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Defending their right to torture

August 2, 2002 | Page 3

THE INTERNATIONAL Criminal Court. Global warming. Nuclear weapons test ban. Arms control. Land mines. Biodiversity. The sale of small arms. These are a few of the international treaties that the U.S. government has tried to wreck lately.

But just when you thought it was impossible to get any lower, the Bush administration sank to new depths of hypocrisy last week--when it tried to block an international agreement on monitoring torture. Joined by countries that it regularly denounces--including China, Cuba, Iran and Libya--the U.S. demanded that the agreement be re-negotiated.

The "optional protocol" would allow inspections of prisons and other detention centers by international observers--who would judge if countries are abiding by the United Nations (UN) agreement against torture.

The Bush gang conjured up the objection that international inspections would be a violation of "state's rights" under the U.S. Constitution, because observers could enter state prisons, regardless of local laws. But this mumbo-jumbo is a cover.

The Bush gang doesn't want anyone getting into the Guantánamo Bay naval base, where prisoners from the U.S. war on Afghanistan are being held indefinitely in barbaric conditions that amount to torture.

Or the Immigration and Naturalization Service detention centers, where victims of John Ashcroft's post-September 11 witch-hunt of Arabs and Muslims remain behind bars.

Washington loves to criticize "rogue states" around the world for flouting democracy and committing human rights abuses. Every mainstream politician in the country supports U.S. military action to topple Saddam Hussein in Iraq, for example--the only questions are when and how.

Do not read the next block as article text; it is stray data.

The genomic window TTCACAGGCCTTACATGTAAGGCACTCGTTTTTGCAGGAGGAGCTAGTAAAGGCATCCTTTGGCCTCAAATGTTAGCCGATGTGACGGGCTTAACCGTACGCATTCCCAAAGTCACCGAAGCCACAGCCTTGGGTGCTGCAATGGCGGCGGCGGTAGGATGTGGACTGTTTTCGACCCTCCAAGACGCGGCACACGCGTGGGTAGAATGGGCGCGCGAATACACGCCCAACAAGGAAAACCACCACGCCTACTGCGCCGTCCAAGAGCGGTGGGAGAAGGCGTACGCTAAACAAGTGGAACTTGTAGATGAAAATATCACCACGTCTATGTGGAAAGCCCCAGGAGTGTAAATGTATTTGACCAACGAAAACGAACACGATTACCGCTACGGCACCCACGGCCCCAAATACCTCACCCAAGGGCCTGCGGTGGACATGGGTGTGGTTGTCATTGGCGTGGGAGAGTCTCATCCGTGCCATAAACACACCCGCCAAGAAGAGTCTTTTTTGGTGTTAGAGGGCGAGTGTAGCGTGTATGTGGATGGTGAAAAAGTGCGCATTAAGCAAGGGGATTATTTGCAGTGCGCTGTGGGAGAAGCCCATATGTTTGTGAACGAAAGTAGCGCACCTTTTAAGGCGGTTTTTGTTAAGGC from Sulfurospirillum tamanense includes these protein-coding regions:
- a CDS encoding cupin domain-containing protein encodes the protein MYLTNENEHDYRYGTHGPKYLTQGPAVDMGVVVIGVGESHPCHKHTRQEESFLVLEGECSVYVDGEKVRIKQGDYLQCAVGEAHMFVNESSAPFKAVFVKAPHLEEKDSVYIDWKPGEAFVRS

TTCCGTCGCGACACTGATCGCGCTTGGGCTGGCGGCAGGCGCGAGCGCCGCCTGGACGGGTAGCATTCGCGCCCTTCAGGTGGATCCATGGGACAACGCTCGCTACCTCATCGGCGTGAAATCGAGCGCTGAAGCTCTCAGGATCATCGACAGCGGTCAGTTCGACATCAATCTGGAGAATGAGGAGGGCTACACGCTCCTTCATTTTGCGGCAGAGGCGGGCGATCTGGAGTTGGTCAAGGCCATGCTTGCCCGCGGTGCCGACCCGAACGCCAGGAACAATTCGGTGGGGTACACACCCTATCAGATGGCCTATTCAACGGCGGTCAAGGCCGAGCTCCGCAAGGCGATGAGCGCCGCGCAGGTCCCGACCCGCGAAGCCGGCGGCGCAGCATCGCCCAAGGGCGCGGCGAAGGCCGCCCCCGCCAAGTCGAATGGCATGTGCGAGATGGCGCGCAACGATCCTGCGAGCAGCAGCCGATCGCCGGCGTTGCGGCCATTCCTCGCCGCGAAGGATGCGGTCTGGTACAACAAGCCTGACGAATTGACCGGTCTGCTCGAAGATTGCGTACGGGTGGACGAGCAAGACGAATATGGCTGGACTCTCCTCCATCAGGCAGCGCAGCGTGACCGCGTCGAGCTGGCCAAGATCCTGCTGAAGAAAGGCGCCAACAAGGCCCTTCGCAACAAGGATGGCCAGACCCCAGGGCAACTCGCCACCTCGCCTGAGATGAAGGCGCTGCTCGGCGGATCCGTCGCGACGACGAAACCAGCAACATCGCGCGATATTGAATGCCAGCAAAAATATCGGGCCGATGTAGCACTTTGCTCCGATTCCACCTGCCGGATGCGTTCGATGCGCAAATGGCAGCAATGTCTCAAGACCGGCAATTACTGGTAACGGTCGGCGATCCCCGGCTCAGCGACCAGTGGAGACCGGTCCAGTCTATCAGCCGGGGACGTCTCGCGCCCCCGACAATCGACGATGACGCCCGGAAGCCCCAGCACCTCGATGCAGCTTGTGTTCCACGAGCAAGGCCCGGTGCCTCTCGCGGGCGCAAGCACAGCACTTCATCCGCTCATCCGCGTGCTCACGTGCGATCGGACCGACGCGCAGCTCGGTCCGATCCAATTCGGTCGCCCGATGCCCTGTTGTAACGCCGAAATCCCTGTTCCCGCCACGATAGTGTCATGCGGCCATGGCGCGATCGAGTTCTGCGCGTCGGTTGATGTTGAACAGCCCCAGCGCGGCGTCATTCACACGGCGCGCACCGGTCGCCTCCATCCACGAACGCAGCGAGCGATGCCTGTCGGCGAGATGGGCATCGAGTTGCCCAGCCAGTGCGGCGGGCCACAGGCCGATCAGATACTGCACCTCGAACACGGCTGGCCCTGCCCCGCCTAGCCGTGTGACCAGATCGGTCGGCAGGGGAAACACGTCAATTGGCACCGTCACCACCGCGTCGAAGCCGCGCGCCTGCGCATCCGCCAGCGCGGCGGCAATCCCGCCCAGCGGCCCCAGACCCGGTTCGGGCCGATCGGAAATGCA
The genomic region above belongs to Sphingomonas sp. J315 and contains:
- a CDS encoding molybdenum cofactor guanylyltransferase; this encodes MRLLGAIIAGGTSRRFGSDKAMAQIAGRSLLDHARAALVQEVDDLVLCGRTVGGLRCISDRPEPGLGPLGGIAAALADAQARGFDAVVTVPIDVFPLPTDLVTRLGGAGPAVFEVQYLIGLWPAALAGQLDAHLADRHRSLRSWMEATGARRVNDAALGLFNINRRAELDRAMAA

But let someone question the U.S. government--or its ally, Israel, for that matter--and the politicians start singing a different tune.

Earlier last month, the White House succeeded in forcing the UN to accept a compromise on the new international criminal court, exempting U.S. soldiers from prosecutions for war crimes and crimes against humanity for as long as the UN Security Council--where the U.S. has veto power--says so.

Meanwhile, press reports indicate that Pentagon weapons labs have begun preparing to test a new generation of nuclear weapons--so-called "mini nukes" that White House fanatics hope can actually be used.

When it comes to democracy and human rights, the U.S. government has two standards. One for the rest of the world--enforced selectively, depending what serves Washington's interests--and another for itself.

The only international law that the world's top cop recognizes is this: Whatever we say, goes.

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